A US jury has decreed that Johnson & Johnson is not responsible for tendon damage suffered by two men who took the healthcare giant's former blockbuster antibiotic Levaquin.

A jury in Atlantic City, New Jersey, cleared J&J’s Ortho-McNeil-Janssen Pharmaceutical unit of liability for the injuries suffered by the two men (aged 67 and 72) who claimed that their Achilles tendons snapped after taking Levaquin (levofloxacin) to treat respiratory infections. It agreed that the company had properly warned of the risks involved in taking the drug, which is a fluroroquinolone.

The plaintiffs had claimed that the drugmaker failed to include sufficient warnings on the label but J&J stressed that it has included information about tendon problems since Levaquin was first approved by the US Food and Drug Administration in 1996. The jury agreed with the company (by 8-1) and the verdict follows a similar victory in a Minneapolis court in July this year, although J&J lost a case in the same court in December 2010; then, a jury awarded $1.8 million to a man who had ruptured both Achilles tendons.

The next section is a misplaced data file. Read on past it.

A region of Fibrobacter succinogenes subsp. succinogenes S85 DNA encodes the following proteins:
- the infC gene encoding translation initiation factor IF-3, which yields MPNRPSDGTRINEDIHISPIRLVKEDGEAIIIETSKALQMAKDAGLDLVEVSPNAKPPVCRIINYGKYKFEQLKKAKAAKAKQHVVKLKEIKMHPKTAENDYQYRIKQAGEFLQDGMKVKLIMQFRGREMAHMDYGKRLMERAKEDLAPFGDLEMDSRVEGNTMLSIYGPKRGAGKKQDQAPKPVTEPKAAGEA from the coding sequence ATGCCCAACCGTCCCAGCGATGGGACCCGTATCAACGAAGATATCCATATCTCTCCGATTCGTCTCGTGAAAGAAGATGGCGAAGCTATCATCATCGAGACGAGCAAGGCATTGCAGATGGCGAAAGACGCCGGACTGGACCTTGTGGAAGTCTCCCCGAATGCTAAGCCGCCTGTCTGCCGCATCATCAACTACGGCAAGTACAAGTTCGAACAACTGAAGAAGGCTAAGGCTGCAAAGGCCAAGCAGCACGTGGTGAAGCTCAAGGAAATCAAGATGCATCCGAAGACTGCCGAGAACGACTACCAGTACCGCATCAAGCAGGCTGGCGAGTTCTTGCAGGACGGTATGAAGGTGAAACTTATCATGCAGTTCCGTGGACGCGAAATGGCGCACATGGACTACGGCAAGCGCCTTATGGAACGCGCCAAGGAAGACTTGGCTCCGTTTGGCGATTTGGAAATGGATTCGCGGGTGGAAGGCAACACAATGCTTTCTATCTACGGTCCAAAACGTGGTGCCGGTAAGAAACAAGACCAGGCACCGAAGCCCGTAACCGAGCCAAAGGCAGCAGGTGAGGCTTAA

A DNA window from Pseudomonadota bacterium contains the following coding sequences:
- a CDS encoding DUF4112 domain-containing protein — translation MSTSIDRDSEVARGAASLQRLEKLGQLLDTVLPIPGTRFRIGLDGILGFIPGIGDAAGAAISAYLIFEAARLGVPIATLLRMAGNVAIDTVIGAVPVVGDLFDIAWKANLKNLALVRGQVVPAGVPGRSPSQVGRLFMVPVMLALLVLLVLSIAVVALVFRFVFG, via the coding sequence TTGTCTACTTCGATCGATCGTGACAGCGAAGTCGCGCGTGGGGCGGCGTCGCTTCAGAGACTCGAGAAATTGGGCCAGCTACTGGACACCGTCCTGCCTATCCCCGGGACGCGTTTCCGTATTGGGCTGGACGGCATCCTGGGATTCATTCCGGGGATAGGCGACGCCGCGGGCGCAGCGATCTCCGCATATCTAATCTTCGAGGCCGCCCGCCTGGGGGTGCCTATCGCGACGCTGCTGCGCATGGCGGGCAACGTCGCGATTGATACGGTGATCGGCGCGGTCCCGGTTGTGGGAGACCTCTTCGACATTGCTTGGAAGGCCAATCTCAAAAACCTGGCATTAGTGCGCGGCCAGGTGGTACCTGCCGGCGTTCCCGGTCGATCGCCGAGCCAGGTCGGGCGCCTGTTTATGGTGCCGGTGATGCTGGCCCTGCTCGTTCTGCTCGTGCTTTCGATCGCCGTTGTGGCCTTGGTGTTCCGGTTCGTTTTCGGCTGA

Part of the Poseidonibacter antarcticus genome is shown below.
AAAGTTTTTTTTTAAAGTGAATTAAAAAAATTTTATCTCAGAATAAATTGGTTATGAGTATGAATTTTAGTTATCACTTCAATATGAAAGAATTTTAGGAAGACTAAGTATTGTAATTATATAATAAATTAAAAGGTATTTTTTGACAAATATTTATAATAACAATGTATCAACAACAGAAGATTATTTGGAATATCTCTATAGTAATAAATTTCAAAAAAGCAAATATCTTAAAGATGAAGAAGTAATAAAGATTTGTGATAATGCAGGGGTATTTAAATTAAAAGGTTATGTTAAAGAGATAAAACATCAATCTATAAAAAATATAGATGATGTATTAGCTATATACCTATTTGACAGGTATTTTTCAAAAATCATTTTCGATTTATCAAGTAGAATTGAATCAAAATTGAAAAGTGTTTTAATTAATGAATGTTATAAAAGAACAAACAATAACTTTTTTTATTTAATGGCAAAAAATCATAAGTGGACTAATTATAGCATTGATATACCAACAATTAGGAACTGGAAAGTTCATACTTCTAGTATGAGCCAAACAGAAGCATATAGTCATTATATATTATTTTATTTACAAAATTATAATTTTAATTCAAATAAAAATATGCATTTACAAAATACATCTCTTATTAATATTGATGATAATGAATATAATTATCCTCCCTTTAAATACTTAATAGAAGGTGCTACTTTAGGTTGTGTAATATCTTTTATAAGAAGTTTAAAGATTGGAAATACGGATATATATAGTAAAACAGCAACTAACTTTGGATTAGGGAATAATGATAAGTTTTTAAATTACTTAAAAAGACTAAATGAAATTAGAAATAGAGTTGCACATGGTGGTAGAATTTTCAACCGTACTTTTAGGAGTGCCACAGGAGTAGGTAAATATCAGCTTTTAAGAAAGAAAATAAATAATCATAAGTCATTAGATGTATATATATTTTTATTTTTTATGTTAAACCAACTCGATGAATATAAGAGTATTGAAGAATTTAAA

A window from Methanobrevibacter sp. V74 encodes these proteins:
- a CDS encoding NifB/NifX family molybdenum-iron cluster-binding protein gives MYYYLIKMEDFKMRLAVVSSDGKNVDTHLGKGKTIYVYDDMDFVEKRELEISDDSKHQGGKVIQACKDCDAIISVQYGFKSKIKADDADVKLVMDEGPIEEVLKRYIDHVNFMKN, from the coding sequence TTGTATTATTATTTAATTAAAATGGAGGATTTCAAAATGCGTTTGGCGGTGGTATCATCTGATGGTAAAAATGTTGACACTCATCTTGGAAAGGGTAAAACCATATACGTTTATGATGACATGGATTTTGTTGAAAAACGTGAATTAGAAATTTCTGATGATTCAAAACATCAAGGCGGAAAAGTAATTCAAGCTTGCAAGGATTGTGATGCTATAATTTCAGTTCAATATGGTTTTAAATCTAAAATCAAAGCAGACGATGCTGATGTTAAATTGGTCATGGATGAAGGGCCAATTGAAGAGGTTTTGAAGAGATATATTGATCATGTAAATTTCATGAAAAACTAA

In July 2008, the FDA notified the manufacturers of fluoroquinolone drugs such as Levaquin and Bayer's Cipro (ciprofloxacin) that a black box warning about the risk of tendon ruptures and tendonitis were required. The warning particularly highlights the possible problem in people aged 60 who are taking corticosteroids, and in those with kidney, heart, or lung transplants.

A statement from a lawyer for the company noted that "we are pleased with the jury verdict, which recognises that Ortho-McNeil-Janssen Pharmaceuticals properly disclosed the risks associated with this medicine that has been used to treat millions of patients over 15 years”. However, the coast is not clear yet, and about 2,600 Levaquin lawsuits are still pending.

Second-quarter sales of Levaquin sank 47.0% to $159 million, and that figure is going to fall even further now that a number of generics are available in the USA.